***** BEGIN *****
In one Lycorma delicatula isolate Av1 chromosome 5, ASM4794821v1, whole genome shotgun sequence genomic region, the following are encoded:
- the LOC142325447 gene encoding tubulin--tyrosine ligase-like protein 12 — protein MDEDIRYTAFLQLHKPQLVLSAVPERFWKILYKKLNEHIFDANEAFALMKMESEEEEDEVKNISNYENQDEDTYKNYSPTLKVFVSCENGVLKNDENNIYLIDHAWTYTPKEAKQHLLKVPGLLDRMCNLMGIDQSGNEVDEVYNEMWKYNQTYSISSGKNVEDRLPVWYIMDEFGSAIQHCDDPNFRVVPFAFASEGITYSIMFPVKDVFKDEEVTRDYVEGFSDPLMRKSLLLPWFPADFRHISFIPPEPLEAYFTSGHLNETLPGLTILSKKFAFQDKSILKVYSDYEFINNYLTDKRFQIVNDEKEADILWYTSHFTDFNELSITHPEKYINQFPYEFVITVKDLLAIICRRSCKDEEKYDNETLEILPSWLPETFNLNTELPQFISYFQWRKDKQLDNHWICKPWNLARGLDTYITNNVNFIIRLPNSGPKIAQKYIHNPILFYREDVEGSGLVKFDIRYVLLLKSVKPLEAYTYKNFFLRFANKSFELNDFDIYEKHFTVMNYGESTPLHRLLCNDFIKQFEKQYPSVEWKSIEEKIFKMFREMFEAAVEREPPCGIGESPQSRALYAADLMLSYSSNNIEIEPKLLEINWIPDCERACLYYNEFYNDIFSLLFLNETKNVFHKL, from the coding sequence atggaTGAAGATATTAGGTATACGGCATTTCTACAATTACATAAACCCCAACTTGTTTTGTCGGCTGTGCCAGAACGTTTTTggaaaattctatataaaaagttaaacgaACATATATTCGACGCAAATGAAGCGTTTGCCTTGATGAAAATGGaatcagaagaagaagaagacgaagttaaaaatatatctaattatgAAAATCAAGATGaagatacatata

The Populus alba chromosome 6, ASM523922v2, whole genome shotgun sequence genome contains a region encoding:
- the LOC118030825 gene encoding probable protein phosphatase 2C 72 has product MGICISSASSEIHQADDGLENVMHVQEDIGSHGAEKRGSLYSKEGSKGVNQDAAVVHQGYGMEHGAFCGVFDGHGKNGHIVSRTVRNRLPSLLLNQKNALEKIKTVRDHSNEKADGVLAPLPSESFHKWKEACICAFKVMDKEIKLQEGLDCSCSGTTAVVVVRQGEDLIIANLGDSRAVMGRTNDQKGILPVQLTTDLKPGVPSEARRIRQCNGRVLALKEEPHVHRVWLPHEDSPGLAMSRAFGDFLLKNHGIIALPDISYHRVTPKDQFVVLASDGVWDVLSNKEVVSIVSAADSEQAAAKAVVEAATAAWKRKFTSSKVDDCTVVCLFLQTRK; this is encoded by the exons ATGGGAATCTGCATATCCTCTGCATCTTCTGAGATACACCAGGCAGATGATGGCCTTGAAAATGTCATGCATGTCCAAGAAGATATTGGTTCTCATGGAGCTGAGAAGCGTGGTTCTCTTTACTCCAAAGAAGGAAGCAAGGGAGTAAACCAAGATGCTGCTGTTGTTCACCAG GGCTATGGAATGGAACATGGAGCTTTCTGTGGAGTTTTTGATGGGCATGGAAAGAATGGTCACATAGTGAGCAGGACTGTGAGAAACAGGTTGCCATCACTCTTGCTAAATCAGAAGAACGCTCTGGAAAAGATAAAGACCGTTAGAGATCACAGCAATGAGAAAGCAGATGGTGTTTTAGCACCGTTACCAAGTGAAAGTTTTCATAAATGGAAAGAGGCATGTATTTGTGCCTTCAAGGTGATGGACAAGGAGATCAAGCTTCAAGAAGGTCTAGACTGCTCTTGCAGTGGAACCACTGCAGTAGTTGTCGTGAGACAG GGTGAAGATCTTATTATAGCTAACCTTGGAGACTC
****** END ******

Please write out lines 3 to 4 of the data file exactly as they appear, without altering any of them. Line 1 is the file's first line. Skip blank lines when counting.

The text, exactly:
The Populus alba chromosome 6, ASM523922v2, whole genome shotgun sequence genome contains a region encoding:
- the LOC118030825 gene encoding probable protein phosphatase 2C 72 has product MGICISSASSEIHQADDGLENVMHVQEDIGSHGAEKRGSLYSKEGSKGVNQDAAVVHQGYGMEHGAFCGVFDGHGKNGHIVSRTVRNRLPSLLLNQKNALEKIKTVRDHSNEKADGVLAPLPSESFHKWKEACICAFKVMDKEIKLQEGLDCSCSGTTAVVVVRQGEDLIIANLGDSRAVMGRTNDQKGILPVQLTTDLKPGVPSEARRIRQCNGRVLALKEEPHVHRVWLPHEDSPGLAMSRAFGDFLLKNHGIIALPDISYHRVTPKDQFVVLASDGVWDVLSNKEVVSIVSAADSEQAAAKAVVEAATAAWKRKFTSSKVDDCTVVCLFLQTRK; this is encoded by the exons ATGGGAATCTGCATATCCTCTGCATCTTCTGAGATACACCAGGCAGATGATGGCCTTGAAAATGTCATGCATGTCCAAGAAGATATTGGTTCTCATGGAGCTGAGAAGCGTGGTTCTCTTTACTCCAAAGAAGGAAGCAAGGGAGTAAACCAAGATGCTGCTGTTGTTCACCAG GGCTATGGAATGGAACATGGAGCTTTCTGTGGAGTTTTTGATGGGCATGGAAAGAATGGTCACATAGTGAGCAGGACTGTGAGAAACAGGTTGCCATCACTCTTGCTAAATCAGAAGAACGCTCTGGAAAAGATAAAGACCGTTAGAGATCACAGCAATGAGAAAGCAGATGGTGTTTTAGCACCGTTACCAAGTGAAAGTTTTCATAAATGGAAAGAGGCATGTATTTGTGCCTTCAAGGTGATGGACAAGGAGATCAAGCTTCAAGAAGGTCTAGACTGCTCTTGCAGTGGAACCACTGCAGTAGTTGTCGTGAGACAG GGTGAAGATCTTATTATAGCTAACCTTGGAGACTC